Editors' ChoiceImmunology

T cells Masquerading as Antigen-Presenting Cells

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Science's STKE  22 Oct 2002:
Vol. 2002, Issue 155, pp. tw388-TW388
DOI: 10.1126/stke.2002.155.tw388

Activation of T cells is normally promoted by interaction of T cell receptors with complexes of antigenic peptide bound to MHC (major histocompatibility complex) proteins on the surface of antigen-presenting cells (APCs). However, Ge et al. report that activation of naïve or CD8+ T cells can occur with exposure to soluble peptide-MHC complexes in the absence of APCs. Their results indicated that activation actually occurred through transfer of peptides to MHC molecules expressed by the T cells. Thus, T cells were only activated if they expressed the same MHC as the one with which they were stimulated. Furthermore T cells that had been exposed to MHC-peptide monomers and then washed could subsequently activate naïve T cells, apparently by presenting the peptide antigen on their cell surface as would a professional APC. Given that soluble peptide-MHC complexes are likely to exist in serum or synovial fluid, the authors propose that such presentation of antigen by T cells in vivo could influence T cell maturation.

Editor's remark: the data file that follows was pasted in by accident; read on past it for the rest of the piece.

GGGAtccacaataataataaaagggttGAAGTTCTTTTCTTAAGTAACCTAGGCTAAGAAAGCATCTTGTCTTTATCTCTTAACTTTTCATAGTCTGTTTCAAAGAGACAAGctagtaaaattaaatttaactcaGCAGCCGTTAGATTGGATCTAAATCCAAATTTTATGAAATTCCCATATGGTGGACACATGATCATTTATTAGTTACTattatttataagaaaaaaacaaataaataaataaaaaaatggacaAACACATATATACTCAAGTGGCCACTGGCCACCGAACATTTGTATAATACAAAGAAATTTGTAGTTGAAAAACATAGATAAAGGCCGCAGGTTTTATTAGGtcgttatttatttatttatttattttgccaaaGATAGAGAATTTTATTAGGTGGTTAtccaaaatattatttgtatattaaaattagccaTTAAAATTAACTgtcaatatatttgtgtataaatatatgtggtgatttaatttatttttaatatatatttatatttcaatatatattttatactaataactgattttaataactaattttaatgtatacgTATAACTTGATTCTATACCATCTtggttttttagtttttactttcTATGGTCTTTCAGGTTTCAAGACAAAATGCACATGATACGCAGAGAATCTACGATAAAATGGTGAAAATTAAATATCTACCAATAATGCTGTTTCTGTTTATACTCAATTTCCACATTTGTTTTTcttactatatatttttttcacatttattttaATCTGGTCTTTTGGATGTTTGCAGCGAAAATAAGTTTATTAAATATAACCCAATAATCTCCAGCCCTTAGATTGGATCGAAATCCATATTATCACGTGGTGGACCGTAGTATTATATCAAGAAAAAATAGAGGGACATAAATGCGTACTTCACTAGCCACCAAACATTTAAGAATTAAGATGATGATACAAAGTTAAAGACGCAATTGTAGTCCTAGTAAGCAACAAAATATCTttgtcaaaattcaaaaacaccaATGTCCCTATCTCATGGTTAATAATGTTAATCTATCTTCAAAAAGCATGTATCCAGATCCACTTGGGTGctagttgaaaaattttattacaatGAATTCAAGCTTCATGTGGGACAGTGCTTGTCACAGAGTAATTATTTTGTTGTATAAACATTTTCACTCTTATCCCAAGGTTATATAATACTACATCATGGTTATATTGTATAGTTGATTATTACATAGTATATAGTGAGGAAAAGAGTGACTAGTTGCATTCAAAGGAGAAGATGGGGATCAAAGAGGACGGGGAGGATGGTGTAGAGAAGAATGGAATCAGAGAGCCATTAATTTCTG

Q. Ge, J. D. Stone, M. T. Thompson, J. R. Cochran, M. Rushe, H. N. Eisen, J. Chen, L. J. Stern, Soluble peptide-MHC monomers cause activation of CD8+ T cells through transfer of the peptide to T cell MHC molecules. Proc. Natl. Acad. Sci. U.S.A. 99, 13729-13734 (2002). [Abstract] [Full Text]

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